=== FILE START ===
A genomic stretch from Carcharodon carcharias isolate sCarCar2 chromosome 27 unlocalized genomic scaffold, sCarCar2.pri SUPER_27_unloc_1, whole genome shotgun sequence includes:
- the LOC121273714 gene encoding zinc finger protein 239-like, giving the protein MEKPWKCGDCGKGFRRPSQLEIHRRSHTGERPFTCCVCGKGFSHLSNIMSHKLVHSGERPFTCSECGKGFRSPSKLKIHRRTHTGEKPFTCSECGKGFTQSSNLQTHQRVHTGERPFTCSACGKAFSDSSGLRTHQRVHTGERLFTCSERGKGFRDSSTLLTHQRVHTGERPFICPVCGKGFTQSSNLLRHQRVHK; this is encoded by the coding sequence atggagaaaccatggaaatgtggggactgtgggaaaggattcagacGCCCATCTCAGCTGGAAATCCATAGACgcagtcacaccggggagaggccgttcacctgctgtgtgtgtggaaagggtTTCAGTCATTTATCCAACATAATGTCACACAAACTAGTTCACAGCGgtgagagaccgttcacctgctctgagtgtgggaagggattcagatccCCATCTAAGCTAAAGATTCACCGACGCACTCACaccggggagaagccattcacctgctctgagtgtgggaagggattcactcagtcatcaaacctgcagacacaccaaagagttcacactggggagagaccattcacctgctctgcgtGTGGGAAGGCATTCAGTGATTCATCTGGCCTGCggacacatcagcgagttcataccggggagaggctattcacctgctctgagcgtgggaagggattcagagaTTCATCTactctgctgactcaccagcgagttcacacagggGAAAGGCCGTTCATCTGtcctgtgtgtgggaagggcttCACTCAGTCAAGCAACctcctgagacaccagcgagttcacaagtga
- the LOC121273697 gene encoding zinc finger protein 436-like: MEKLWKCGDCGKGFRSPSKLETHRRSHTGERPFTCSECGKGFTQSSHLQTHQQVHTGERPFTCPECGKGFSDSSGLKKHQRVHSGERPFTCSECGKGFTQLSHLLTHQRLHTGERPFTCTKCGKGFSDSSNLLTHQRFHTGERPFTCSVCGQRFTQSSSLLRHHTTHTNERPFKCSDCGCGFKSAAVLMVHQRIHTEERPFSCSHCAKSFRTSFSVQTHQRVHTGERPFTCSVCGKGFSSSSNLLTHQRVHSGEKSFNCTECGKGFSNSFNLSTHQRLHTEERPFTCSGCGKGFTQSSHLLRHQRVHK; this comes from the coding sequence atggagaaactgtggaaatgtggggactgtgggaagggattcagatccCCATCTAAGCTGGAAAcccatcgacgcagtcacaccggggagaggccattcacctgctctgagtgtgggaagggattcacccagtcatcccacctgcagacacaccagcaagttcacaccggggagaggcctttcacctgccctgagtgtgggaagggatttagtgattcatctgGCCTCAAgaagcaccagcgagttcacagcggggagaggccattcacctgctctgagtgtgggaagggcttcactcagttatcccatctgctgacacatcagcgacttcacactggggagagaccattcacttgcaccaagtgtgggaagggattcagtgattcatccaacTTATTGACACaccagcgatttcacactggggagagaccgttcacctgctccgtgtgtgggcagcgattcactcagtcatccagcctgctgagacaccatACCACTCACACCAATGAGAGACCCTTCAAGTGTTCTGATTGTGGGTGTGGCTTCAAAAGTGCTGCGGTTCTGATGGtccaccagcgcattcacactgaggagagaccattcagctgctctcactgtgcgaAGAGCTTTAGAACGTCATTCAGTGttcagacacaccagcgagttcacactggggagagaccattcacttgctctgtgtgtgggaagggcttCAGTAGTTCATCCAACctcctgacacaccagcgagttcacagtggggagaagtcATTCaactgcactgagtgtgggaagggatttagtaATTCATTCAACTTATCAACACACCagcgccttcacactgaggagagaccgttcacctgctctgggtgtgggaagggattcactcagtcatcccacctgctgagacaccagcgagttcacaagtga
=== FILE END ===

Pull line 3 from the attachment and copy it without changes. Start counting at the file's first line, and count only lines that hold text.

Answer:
- the LOC121273697 gene encoding zinc finger protein 436-like: MEKLWKCGDCGKGFRSPSKLETHRRSHTGERPFTCSECGKGFTQSSHLQTHQQVHTGERPFTCPECGKGFSDSSGLKKHQRVHSGERPFTCSECGKGFTQLSHLLTHQRLHTGERPFTCTKCGKGFSDSSNLLTHQRFHTGERPFTCSVCGQRFTQSSSLLRHHTTHTNERPFKCSDCGCGFKSAAVLMVHQRIHTEERPFSCSHCAKSFRTSFSVQTHQRVHTGERPFTCSVCGKGFSSSSNLLTHQRVHSGEKSFNCTECGKGFSNSFNLSTHQRLHTEERPFTCSGCGKGFTQSSHLLRHQRVHK; this comes from the coding sequence atggagaaactgtggaaatgtggggactgtgggaagggattcagatccCCATCTAAGCTGGAAAcccatcgacgcagtcacaccggggagaggccattcacctgctctgagtgtgggaagggattcacccagtcatcccacctgcagacacaccagcaagttcacaccggggagaggcctttcacctgccctgagtgtgggaagggatttagtgattcatctgGCCTCAAgaagcaccagcgagttcacagcggggagaggccattcacctgctctgagtgtgggaagggcttcactcagttatcccatctgctgacacatcagcgacttcacactggggagagaccattcacttgcaccaagtgtgggaagggattcagtgattcatccaacTTATTGACACaccagcgatttcacactggggagagaccgttcacctgctccgtgtgtgggcagcgattcactcagtcatccagcctgctgagacaccatACCACTCACACCAATGAGAGACCCTTCAAGTGTTCTGATTGTGGGTGTGGCTTCAAAAGTGCTGCGGTTCTGATGGtccaccagcgcattcacactgaggagagaccattcagctgctctcactgtgcgaAGAGCTTTAGAACGTCATTCAGTGttcagacacaccagcgagttcacactggggagagaccattcacttgctctgtgtgtgggaagggcttCAGTAGTTCATCCAACctcctgacacaccagcgagttcacagtggggagaagtcATTCaactgcactgagtgtgggaagggatttagtaATTCATTCAACTTATCAACACACCagcgccttcacactgaggagagaccgttcacctgctctgggtgtgggaagggattcactcagtcatcccacctgctgagacaccagcgagttcacaagtga